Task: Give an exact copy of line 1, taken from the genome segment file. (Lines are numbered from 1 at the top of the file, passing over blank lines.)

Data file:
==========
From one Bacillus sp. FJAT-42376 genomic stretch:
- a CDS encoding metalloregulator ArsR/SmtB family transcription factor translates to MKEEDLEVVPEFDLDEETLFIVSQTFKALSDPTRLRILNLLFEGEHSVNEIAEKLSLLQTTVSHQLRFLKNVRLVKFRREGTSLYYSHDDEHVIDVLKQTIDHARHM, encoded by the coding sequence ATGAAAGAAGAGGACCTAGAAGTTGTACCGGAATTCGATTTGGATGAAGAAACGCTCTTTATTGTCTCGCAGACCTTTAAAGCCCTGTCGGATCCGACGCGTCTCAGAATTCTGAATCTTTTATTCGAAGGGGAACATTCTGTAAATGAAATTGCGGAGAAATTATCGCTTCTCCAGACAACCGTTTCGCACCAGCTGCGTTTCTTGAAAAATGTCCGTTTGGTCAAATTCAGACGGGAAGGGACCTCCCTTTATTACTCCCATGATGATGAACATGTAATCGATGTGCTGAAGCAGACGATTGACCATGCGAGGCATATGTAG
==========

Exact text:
From one Bacillus sp. FJAT-42376 genomic stretch: